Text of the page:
Hank getting out of the Hospital December 9.

Hank also had some neuromas issues. This is caused by the nerves healing a little wrong. It give the dog like a quick jolt. Apparently it’s normal. It’s started randomly and now he as them less often. I hope they will stop because they hurt him. Then the 10th day arrived. The vet undid the wrap and removed the stitches. Everything looked great. Since the cone was not a good option for us and because Hank tried to lick so he had to wear a t-shirt.

The stitches on the 4th after surgery

Hank had to stay quiet and adapt to his new life. Eating was an issue. It was a challenge to find something he would eat. Then he hadn’t had any bowel movements in days so I was getting worried. In between all my worries he seemed happy. He would spend some time on my bed while I was reading. I got lots of support from the tripawds community. That was really needed.

 

Things went to be better and better. And easier and easier. The fight for the food eased up when the medication stopped. On the 10th day it was suture removal. It was perfect. Even his hair was growing back nicely. I then took the boy for a romp at Nose Hill park.  He loves that park. He had a blast hoping.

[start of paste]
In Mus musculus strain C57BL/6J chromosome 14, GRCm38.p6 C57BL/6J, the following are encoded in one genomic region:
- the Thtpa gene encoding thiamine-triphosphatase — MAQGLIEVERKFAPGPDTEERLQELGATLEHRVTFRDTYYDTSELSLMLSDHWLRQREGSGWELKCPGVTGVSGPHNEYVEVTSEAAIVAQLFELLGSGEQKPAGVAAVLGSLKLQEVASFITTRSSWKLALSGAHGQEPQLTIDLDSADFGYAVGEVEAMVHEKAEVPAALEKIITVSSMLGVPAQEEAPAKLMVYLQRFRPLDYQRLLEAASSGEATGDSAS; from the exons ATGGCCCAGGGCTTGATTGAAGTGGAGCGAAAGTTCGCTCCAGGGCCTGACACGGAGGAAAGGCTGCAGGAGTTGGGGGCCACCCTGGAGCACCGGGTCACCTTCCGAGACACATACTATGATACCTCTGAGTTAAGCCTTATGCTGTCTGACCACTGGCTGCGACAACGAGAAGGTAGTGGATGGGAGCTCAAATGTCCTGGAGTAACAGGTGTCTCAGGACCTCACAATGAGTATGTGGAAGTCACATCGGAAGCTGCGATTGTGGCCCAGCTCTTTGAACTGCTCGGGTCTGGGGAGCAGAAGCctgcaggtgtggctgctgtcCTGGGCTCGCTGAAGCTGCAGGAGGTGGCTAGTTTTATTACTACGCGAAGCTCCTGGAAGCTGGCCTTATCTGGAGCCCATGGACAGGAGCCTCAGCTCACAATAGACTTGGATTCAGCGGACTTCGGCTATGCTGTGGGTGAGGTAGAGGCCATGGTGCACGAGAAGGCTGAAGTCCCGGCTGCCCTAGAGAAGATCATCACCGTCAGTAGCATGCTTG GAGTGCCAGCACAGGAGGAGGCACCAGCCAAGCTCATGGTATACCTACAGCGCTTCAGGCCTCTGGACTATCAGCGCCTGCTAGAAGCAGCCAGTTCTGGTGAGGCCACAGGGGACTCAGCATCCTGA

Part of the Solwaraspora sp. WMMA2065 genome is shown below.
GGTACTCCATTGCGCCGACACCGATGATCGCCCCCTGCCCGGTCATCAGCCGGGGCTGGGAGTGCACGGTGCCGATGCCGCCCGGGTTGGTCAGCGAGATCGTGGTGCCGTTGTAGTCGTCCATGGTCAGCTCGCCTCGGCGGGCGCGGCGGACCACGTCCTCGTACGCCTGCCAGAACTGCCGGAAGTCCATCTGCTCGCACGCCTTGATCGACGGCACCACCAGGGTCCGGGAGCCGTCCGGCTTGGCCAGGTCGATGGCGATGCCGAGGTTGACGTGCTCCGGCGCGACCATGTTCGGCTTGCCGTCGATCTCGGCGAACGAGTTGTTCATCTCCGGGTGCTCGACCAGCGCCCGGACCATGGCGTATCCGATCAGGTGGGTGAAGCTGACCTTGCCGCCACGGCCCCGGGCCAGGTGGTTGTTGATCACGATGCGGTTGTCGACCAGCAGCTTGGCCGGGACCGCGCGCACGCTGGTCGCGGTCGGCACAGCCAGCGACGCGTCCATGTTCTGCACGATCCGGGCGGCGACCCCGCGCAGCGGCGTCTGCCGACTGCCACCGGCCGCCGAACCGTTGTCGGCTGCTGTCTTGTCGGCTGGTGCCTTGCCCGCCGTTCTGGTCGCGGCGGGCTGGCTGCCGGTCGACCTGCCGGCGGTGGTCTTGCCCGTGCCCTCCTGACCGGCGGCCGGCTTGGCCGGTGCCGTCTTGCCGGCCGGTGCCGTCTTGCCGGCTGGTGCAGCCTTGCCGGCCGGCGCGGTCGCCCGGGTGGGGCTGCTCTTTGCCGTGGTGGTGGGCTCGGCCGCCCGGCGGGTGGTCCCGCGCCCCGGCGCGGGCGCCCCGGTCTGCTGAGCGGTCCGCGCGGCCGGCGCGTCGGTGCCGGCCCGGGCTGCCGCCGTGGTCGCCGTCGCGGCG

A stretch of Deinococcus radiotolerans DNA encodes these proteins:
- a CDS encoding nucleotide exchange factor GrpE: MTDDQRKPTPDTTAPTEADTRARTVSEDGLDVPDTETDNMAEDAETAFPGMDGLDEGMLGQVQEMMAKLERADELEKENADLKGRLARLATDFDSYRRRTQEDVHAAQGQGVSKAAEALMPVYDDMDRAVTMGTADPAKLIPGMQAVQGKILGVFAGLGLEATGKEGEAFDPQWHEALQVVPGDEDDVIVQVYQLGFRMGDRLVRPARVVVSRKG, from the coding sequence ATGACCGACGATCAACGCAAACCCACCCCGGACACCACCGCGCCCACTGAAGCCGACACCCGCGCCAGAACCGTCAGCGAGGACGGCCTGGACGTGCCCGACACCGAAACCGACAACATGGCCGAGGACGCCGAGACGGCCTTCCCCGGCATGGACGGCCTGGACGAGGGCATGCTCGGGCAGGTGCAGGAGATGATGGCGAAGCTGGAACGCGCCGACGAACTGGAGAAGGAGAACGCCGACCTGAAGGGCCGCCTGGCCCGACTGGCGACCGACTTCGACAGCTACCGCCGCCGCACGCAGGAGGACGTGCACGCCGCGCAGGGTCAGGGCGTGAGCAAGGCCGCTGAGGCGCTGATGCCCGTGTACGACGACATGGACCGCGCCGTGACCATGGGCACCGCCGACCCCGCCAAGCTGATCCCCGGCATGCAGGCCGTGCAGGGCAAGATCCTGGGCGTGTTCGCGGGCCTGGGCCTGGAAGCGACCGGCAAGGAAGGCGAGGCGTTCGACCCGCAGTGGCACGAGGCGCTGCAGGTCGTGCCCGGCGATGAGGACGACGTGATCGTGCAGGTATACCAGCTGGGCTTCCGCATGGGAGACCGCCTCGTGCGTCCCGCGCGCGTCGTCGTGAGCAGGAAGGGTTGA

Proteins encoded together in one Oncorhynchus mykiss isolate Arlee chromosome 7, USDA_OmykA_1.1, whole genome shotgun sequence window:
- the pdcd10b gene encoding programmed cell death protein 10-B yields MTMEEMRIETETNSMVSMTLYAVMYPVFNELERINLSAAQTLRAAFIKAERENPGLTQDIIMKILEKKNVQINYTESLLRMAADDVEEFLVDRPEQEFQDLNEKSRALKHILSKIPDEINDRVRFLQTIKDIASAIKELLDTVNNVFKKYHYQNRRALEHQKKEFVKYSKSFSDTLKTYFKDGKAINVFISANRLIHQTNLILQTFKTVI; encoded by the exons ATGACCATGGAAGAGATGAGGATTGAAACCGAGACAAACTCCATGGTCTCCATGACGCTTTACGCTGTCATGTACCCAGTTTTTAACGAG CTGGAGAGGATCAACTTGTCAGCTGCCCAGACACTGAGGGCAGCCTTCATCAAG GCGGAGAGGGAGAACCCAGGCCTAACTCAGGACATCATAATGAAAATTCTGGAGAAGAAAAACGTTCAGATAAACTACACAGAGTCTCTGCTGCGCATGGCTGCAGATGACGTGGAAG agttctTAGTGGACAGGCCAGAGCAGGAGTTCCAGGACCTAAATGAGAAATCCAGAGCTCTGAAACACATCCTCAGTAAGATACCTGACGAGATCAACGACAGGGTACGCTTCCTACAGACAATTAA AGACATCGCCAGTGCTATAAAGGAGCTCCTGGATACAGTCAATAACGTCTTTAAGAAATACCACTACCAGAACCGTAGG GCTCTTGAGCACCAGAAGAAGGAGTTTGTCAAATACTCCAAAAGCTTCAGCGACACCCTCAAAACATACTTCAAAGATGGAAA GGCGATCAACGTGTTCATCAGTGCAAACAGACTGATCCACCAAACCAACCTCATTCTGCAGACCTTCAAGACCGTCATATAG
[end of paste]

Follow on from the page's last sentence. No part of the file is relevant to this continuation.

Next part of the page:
Now I’m working on getting another grant with ACTSS for chemotherapy. There’s no bypass, I have to fill all the paper work again. I’m bless to have a family vet so cooperative in sending files everywhere for me. Then the other plan is to get him on a holistic regimen. It might seem much to do but every step is worth it. Hank is doing good. He’s made at home in a chair and runs me over like a bulldozer every time we go outside. He also resumed going to the hospital to visit sick people. He gets lots of attention on his three legs but that’s what he loves best.

Stay tune for the updates on Hank’s fight.

To anyone who as to go through cancer in their pets. There’s hope. My way of dealing with Hank’s osteosarcoma is the way I think is the best for him and for us. You might want to take another route. One thing I’ve learned is that there’s no right way with cancer. Also if you need support or to someone to talk to, send me an e-mail in the contact section. I’m always available to help another guardian.

Hair day

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For a while I have wanted a special place to hang my hair clips and some other hair accessories. I’ve browsed the web in search of ideas. My main requirement was that it need to be easy and do not require too much assembly nor any expensive materials. After months of research and tinkering I found something easy and quick. It took me only 10 minutes to put it together.